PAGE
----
Eli Lilly has underlined its commitment to the UK as a research base, and to neuroscience research in particular, by opening new early-stage facilities at its Erl Wood R&D centre in Surrey.

The company has invested £5.4 million in the new building, which will house some 130 clinical development scientists working across disciplines such as clinical pharmacology, pharmacokinetics, pharmnacodynamics, statistics and data sciences.

They will handle molecules across the range of Lilly’s R&D portfolio, which encompasses neurological conditions such as Alzheimer’s and Parkinson’s disease, depression and schizophrenia, as well as oncology, diabetes and autoimmune diseases.

Erl Wood originally opened in 1967 as Lilly’s first R&D centre outside the US. It is now the company’s second largest research operation outside Indianapolis in the US, with a staff of 650 in total covering some 35 different functions including drug discovery, early- and late-phase development, regulatory and legal affairs and pharmacovigilance.

The new facilities, which were formally opened by fertility pioneer Professor Lord Winston along with Dr Jan Lundberg, executive vice president, science and technology, and president of Lilly Research Laboratories, take Lilly’s investment in the Erl Wood site over the last decade to more than £100 million.

‘Great place’ for research

At the opening ceremony, Lundberg insisted the UK remained a “great place” to do biomedical research, citing its stable pricing and reimbursement systems but also emphasising the importance of incremental advances in biopharmaceuticals and the need to take a broad view of innovation.

The sector received a warm endorsement from Lord Winston, who said it was hard to think of “a more important or more misunderstood” industry in the UK while bemoaning the hostile sentiment that has muddied activities such as animal research and vaccinations for measles, mumps and rubella.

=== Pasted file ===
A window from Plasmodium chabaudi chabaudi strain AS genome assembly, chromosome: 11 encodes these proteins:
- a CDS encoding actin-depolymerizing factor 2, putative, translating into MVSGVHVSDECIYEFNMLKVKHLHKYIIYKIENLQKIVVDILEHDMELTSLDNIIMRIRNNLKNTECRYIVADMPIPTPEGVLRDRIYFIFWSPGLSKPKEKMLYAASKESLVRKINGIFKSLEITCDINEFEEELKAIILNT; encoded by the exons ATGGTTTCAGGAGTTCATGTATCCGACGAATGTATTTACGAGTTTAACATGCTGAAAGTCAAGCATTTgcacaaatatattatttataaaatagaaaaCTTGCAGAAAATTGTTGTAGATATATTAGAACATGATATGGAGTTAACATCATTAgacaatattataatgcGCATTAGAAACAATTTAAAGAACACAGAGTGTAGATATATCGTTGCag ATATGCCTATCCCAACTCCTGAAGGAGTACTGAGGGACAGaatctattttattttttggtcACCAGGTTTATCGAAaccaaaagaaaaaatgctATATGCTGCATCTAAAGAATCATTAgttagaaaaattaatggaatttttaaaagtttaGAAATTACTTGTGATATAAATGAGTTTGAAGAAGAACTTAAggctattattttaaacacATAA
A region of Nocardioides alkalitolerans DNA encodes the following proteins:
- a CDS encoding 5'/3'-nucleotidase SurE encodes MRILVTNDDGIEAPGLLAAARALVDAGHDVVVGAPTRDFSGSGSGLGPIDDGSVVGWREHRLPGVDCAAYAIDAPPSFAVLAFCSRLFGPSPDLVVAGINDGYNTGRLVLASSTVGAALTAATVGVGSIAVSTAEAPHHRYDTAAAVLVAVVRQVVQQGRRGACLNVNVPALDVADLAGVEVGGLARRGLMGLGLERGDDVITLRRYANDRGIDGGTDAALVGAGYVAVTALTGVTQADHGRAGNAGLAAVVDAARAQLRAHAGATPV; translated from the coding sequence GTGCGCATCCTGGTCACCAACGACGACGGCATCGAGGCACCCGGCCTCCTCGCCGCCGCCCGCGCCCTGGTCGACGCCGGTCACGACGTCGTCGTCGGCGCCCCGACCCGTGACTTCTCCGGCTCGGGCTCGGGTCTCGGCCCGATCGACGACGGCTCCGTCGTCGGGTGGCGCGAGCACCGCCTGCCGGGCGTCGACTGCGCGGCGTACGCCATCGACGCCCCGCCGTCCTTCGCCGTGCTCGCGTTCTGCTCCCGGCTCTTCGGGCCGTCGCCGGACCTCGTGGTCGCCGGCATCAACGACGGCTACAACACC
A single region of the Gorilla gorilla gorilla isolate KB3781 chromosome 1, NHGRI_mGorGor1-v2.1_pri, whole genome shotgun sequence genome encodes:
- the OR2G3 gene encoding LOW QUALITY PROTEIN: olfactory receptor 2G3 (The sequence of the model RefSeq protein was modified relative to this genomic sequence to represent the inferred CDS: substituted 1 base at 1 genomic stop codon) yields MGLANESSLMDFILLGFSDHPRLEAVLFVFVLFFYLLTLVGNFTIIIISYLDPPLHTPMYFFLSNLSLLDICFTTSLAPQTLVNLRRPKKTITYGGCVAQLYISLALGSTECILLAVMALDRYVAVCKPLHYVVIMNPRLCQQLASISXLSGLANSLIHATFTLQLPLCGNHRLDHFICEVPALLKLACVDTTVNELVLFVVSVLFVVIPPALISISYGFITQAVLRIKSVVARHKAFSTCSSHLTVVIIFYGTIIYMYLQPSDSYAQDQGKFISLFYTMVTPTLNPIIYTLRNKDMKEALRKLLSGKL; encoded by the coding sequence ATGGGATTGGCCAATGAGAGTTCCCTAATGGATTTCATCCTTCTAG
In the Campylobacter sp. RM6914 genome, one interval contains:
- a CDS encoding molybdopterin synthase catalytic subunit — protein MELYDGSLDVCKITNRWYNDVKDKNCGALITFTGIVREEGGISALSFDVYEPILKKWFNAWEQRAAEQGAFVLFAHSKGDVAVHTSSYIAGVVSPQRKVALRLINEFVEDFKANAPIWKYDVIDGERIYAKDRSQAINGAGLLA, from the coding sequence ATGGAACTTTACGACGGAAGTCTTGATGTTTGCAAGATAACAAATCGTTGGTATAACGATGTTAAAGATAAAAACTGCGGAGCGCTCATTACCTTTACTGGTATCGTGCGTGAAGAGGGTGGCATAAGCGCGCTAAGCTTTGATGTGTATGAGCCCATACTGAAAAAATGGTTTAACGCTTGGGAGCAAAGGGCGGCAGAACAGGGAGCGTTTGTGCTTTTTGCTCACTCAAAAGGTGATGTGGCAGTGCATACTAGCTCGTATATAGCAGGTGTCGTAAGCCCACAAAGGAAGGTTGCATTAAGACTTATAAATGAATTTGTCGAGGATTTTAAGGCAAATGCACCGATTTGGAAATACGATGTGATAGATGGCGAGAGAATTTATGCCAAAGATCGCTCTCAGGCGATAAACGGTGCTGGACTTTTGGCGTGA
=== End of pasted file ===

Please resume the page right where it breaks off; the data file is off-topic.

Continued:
Neuroscience is a particular area of focus at Erl Wood, both internally and through academic collaborations such as the Centre for Cognitive Neuroscience, which brings together scientists from Lilly and the Universities of Bristol, Cardiff, Oxford and Cambridge as well as King’s College London and the National University of Ireland at Maynooth.  

According to the company, the UK’s “world-class” reputation in the field was a major factor in its decision to make Erl Wood a research centre for neuroscience – a strategy that spawned Lilly’s most successful medicine, the antipsychotic olanzapine (Zyprexa).

Hub of activity

Geographically, the site is at the hub of neuroscience activity, with 75% of UK research in the field and more than 30% of neuroscience research in the European Union, expressed in the form of published literature from academia, coming from within 150 miles of Erl Wood, the company noted.

Around 50% of Lilly’s research efforts against Alzheimer’s disease are concentrated at the UK site.